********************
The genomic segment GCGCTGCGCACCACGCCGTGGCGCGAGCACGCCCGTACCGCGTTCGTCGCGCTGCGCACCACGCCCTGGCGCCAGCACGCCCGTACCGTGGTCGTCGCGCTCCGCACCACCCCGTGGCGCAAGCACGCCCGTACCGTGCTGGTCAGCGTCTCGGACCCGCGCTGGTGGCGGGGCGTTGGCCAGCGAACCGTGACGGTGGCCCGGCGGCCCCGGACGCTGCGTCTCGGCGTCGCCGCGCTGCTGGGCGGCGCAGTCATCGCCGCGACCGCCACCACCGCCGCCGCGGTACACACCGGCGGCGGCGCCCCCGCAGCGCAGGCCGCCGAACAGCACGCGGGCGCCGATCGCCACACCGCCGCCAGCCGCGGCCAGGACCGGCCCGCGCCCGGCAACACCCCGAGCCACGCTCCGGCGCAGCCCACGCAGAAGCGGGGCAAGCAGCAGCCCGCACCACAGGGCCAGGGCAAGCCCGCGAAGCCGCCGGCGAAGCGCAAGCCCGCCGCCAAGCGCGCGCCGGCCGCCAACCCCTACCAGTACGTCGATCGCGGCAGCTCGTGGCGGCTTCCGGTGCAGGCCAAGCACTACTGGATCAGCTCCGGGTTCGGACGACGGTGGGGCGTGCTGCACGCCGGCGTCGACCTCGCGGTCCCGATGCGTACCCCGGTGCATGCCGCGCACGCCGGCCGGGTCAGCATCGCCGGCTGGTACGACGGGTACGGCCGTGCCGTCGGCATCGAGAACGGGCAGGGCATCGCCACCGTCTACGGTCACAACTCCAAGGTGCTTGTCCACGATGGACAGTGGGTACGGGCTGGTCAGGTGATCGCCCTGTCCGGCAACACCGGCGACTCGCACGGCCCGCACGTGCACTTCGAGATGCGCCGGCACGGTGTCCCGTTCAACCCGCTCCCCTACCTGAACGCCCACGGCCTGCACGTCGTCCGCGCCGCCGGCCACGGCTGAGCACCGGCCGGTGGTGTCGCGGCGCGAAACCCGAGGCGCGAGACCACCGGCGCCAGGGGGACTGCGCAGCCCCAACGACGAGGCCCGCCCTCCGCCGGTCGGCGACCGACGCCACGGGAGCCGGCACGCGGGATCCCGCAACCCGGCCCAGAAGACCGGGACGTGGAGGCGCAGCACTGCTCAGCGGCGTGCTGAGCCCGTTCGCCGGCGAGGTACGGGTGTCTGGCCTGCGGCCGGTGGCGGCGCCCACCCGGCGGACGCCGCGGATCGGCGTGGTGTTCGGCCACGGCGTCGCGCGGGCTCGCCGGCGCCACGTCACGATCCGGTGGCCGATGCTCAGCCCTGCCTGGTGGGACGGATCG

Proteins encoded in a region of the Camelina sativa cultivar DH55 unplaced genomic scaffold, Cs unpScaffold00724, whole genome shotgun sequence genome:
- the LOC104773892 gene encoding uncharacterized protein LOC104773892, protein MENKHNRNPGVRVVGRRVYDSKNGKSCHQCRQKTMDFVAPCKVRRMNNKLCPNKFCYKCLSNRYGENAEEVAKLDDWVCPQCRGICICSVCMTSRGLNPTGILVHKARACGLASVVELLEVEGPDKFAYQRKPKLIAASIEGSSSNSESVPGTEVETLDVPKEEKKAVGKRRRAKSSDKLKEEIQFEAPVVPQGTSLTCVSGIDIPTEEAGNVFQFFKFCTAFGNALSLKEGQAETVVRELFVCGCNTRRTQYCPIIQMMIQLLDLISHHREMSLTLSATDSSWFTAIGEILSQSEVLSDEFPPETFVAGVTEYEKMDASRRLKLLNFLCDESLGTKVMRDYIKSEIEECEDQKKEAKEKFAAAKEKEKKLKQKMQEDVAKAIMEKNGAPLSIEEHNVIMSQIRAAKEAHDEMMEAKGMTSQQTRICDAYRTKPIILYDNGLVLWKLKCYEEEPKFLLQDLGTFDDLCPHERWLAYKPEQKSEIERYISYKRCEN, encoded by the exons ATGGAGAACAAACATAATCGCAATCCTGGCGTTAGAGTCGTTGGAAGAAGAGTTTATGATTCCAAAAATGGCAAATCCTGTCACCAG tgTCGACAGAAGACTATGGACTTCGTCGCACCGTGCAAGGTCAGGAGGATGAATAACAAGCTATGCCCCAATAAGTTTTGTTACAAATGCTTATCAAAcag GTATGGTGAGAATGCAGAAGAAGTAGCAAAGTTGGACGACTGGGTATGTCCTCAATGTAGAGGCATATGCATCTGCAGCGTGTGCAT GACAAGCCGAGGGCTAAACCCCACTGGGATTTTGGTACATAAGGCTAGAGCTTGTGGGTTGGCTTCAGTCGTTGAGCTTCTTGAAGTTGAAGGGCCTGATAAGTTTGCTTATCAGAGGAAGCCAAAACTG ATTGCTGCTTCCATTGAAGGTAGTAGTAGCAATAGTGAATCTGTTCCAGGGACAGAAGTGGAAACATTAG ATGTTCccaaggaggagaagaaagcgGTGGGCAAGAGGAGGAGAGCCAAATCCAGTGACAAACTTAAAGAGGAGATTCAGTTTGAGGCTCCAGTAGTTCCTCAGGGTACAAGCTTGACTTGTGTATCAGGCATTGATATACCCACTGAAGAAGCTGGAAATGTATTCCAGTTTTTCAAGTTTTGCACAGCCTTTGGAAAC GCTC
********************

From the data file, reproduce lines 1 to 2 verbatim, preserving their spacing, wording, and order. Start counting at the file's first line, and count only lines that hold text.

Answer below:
The genomic segment GCGCTGCGCACCACGCCGTGGCGCGAGCACGCCCGTACCGCGTTCGTCGCGCTGCGCACCACGCCCTGGCGCCAGCACGCCCGTACCGTGGTCGTCGCGCTCCGCACCACCCCGTGGCGCAAGCACGCCCGTACCGTGCTGGTCAGCGTCTCGGACCCGCGCTGGTGGCGGGGCGTTGGCCAGCGAACCGTGACGGTGGCCCGGCGGCCCCGGACGCTGCGTCTCGGCGTCGCCGCGCTGCTGGGCGGCGCAGTCATCGCCGCGACCGCCACCACCGCCGCCGCGGTACACACCGGCGGCGGCGCCCCCGCAGCGCAGGCCGCCGAACAGCACGCGGGCGCCGATCGCCACACCGCCGCCAGCCGCGGCCAGGACCGGCCCGCGCCCGGCAACACCCCGAGCCACGCTCCGGCGCAGCCCACGCAGAAGCGGGGCAAGCAGCAGCCCGCACCACAGGGCCAGGGCAAGCCCGCGAAGCCGCCGGCGAAGCGCAAGCCCGCCGCCAAGCGCGCGCCGGCCGCCAACCCCTACCAGTACGTCGATCGCGGCAGCTCGTGGCGGCTTCCGGTGCAGGCCAAGCACTACTGGATCAGCTCCGGGTTCGGACGACGGTGGGGCGTGCTGCACGCCGGCGTCGACCTCGCGGTCCCGATGCGTACCCCGGTGCATGCCGCGCACGCCGGCCGGGTCAGCATCGCCGGCTGGTACGACGGGTACGGCCGTGCCGTCGGCATCGAGAACGGGCAGGGCATCGCCACCGTCTACGGTCACAACTCCAAGGTGCTTGTCCACGATGGACAGTGGGTACGGGCTGGTCAGGTGATCGCCCTGTCCGGCAACACCGGCGACTCGCACGGCCCGCACGTGCACTTCGAGATGCGCCGGCACGGTGTCCCGTTCAACCCGCTCCCCTACCTGAACGCCCACGGCCTGCACGTCGTCCGCGCCGCCGGCCACGGCTGAGCACCGGCCGGTGGTGTCGCGGCGCGAAACCCGAGGCGCGAGACCACCGGCGCCAGGGGGACTGCGCAGCCCCAACGACGAGGCCCGCCCTCCGCCGGTCGGCGACCGACGCCACGGGAGCCGGCACGCGGGATCCCGCAACCCGGCCCAGAAGACCGGGACGTGGAGGCGCAGCACTGCTCAGCGGCGTGCTGAGCCCGTTCGCCGGCGAGGTACGGGTGTCTGGCCTGCGGCCGGTGGCGGCGCCCACCCGGCGGACGCCGCGGATCGGCGTGGTGTTCGGCCACGGCGTCGCGCGGGCTCGCCGGCGCCACGTCACGATCCGGTGGCCGATGCTCAGCCCTGCCTGGTGGGACGGATCG

Proteins encoded in a region of the Camelina sativa cultivar DH55 unplaced genomic scaffold, Cs unpScaffold00724, whole genome shotgun sequence genome: